A participant in the call shared a transcript with reporters on Tuesday evening, showing "Pompeo faced questions about the Israeli election, terrorism, and the omission of the word 'occupied' when describing the Golan Heights and the West Bank," CNN reports. In a subsequent briefing with the traveling press corps, CNN says, Pompeo "was asked similar questions and provided similar responses."

Former State Department spokesman Jack Kirby told CNN it's "inappropriate and irresponsible" not to release the transcript of "any on-the-record interview in which a Cabinet official participates," and excluding "beat reporters from something as universally relevant as religious freedom in the Middle East strikes me as not only self-defeating but incredibly small-minded."

The Trump administration is expected to unveil its long-awaited Israeli-Palestinian peace plan after Israel's election, and earlier this month the White House hosted a group of evangelical Christian leaders "to reassure them about the plan," Axios reported. Pompeo declined to comment on the White House's outreach in Monday's call, RNS reports, but he said a "broad base of people" will be briefed, and "as an evangelical Christian myself, I've always understood the centrality of that place." Peter Weber

2:22 a.m.

President Trump is both modestly bragging about donating his $400,000 salary to the Homeland Security Department and proposing to strip $5 billion from the DHS budget, Stephen Colbert said on Tuesday's Late Show. "So Trump's paycheck donation is like robbing a restaurant then, on your way out, throwing a nickel in the tip jar."

Trump "gets paid nothing to be president, and today he earned every penny," Colbert continued. On Tuesday, Trump hosted Brazilian President Jair Bolsonaro, "often called the 'Trump of the Tropics,' which is also what Trump will be called when his climate policies turn Ohio into a rain forest." Colbert scratched his head over Trump's ad-lib at a joint press conference about socialism's "twilight hour" and chuckled at his suggestion that Brazil join NATO.

Yes, "why isn't Brazil in the North Atlantic Treaty Organization?" Colbert pondered in Trump voice. "And, while I've got them on the phone, I'm going to ask why aren't I in the NAACP?" Watch below. Peter Weber

2:00 a.m.

The Killers, Miley Cyrus, Dead and Company, Chance the Rapper, Jay-Z, and Imagine Dragons are among the acts that will play Woodstock 50 this August in Watkins Glen, New York.

The three-day festival will take place Aug. 16-18, marking the 50th anniversary of the original. Tickets go on sale April 22. Prior to the lineup being announced on Tuesday, Woodstock co-founder Michael Lang told Rolling Stone the 50th celebration would feature "hip-hop and rock and some pop and some of the legacy bands from the original festival. ... I want it to be multi-generational."

Several acts that performed in 1969 are on the lineup, including Santana, John Fogerty, John Sebastian, Country Joe Mcdonald, Canned Heat, and Hot Tuna. "I don't expect it to be the same," Fogerty said Tuesday. "The mood in the country is different, similar in many respects, but different. I'm very glad that I'm able to be here 50 years later celebrating it." Catherine Garcia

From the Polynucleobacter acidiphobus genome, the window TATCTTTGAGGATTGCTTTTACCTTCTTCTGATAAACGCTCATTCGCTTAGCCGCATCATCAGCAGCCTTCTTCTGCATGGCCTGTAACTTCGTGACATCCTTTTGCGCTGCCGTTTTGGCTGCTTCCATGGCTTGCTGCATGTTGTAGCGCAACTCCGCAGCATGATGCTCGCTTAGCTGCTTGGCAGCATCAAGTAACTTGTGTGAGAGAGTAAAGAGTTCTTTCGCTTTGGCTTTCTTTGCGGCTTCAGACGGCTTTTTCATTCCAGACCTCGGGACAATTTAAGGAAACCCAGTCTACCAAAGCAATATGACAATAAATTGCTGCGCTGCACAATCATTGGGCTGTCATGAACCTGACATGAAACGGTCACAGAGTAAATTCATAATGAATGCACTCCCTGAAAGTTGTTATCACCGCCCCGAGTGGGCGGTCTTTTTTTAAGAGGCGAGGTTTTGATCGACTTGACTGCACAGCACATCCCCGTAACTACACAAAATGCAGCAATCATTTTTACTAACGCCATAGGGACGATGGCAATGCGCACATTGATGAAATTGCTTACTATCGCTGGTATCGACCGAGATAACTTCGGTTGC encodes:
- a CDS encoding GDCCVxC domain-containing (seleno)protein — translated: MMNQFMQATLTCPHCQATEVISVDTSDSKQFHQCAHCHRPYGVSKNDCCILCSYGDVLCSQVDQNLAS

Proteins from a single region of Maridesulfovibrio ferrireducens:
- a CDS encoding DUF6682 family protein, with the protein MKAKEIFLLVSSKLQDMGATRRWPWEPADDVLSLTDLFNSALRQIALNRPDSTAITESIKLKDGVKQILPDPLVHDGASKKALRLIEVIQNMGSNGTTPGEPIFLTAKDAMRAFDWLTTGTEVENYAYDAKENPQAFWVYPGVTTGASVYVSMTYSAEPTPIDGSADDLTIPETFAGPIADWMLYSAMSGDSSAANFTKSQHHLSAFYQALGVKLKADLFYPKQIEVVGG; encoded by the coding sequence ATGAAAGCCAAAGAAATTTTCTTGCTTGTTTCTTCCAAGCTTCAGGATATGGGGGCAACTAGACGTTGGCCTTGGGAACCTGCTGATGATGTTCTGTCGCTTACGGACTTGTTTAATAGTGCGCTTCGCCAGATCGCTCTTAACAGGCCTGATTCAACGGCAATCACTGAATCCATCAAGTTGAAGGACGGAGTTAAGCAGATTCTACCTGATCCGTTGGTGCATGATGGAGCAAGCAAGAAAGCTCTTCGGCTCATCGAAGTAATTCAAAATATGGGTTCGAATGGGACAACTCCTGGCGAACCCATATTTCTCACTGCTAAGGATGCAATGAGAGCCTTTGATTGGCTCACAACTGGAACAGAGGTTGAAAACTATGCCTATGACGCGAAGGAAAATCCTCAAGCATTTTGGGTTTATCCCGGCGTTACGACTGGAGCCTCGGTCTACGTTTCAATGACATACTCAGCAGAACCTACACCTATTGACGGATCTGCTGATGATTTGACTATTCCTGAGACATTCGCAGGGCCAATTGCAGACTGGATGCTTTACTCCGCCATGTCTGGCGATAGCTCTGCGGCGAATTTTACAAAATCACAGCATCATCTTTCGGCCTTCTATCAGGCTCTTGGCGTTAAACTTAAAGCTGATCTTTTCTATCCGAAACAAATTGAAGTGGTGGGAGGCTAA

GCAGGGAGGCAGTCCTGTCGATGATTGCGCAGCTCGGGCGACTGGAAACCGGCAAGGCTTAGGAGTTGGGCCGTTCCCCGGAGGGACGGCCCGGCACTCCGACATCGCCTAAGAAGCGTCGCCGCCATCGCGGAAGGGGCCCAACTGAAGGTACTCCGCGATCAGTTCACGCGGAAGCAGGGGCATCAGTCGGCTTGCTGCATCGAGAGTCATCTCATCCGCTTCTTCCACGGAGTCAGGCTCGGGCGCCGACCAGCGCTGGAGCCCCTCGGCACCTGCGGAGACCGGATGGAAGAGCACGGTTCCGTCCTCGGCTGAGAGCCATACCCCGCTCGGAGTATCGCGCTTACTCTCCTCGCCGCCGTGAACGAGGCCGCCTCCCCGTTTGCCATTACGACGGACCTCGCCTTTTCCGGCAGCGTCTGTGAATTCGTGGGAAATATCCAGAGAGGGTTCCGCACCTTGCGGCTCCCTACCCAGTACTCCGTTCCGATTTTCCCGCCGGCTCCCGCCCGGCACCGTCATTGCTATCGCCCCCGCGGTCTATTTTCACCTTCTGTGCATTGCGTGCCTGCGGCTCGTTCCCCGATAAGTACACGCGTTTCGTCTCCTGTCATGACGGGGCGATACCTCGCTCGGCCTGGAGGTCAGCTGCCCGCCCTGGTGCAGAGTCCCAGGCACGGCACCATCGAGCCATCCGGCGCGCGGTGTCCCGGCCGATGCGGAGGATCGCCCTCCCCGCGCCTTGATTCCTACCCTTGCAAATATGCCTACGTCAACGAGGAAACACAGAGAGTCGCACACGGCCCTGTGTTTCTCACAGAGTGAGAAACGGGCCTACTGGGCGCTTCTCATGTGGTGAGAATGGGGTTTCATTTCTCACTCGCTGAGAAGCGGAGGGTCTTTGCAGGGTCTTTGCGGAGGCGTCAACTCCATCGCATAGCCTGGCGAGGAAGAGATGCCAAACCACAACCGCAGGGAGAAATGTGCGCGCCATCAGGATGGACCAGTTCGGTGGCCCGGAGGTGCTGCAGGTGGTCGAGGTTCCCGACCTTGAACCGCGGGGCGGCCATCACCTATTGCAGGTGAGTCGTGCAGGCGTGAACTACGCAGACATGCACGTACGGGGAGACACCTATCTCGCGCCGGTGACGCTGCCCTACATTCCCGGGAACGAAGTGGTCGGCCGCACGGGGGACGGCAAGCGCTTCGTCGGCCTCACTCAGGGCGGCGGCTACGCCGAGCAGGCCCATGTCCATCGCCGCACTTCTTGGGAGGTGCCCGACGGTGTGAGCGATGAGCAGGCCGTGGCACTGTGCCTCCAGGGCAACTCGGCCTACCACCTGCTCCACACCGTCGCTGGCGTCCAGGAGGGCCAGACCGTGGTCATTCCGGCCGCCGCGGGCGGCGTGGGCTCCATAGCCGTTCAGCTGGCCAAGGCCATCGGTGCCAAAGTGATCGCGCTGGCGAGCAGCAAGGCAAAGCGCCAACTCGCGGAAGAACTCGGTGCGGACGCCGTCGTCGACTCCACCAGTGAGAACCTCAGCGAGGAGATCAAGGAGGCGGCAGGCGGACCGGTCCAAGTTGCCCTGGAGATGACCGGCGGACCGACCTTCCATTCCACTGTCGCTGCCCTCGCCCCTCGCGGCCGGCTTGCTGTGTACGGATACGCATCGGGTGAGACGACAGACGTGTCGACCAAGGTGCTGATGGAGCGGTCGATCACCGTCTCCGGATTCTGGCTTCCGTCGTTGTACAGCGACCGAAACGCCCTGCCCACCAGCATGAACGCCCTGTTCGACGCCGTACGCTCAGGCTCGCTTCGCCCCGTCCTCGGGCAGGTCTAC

1:31 a.m.

The people who know what's going on in Special Counsel Robert Mueller's investigation are, as usual, not talking, so Mueller watchers are left digging for clues about when the special counsel's final report will be completed, who will be able to view it, and whether any more indictments are coming. Another clue dropped Tuesday, in a court filing by two members of Mueller's shrinking staff, Deputy Solicitor General Michael Dreeben and prosecutor Adam Jed.

The two-page filing requests more time to respond to a Washington Post filing seeking access to redacted portions of records in Paul Manafort's criminal case. "Counsel responsible for preparing the response face the press of other work and require additional time to consult within the government," Dreeben and Jed write, indicating that The Washington Post did not oppose pushing the date back to April 1, from March 21.

What does this tell us? "That the special counsel investigation may be wrapping up — or maybe it's not" — but "either way, they're very busy," CNN reports. More helpfully, CNN notes that "broadly throughout the Mueller probe, Dreeben's public court filings show he has dedicated his time to fighting defendants' attempts to dismiss indictments, media requests to unseal documents, and appeals including a mystery grand jury matter involving a foreign-owned company that's awaiting Supreme Court action."

There are lots of other signs that Mueller's investigation is winding down, including the departure of seven of 17 lawyers and expected imminent exit of senior prosecutor Andrew Weissmann. But "Dreeben, by all appearances, works long hours still," CNN reports. "He regularly arrives to the office minutes after the notoriously early Mueller," and "FBI agents and prosecutors continue to swarm in and out of Mueller's office daily — and even have visited the courthouse for non-public matters at least twice" since last week. Peter Weber

12:59 a.m.

Disney officially finalized its $71.3 billion purchase of 21st Century Fox early Wednesday morning.

The company's new assets include Twentieth Century Fox, Fox Searchlight Pictures, Fox Family, Fox Animation, Twentieth Century Fox Television, the FX and National Geographic channels, Star India, and Fox's interest in Hulu, Variety reports. "This is an extraordinary and historic moment for us — one that will create significant long-term value for our company and our shareholders," Disney CEO Bob Iger said in a statement.

Disney has said that through the purchase, the company aims to "increase its international footprint" and "expand its direct-to-consumer offerings." With Iger at the helm, Disney purchased Pixar in 2006 for $7.4 billion, acquired Marvel Entertainment in 2010 for $4 billion, and bought Lucasfilm in 2012 for $4 billion. Catherine Garcia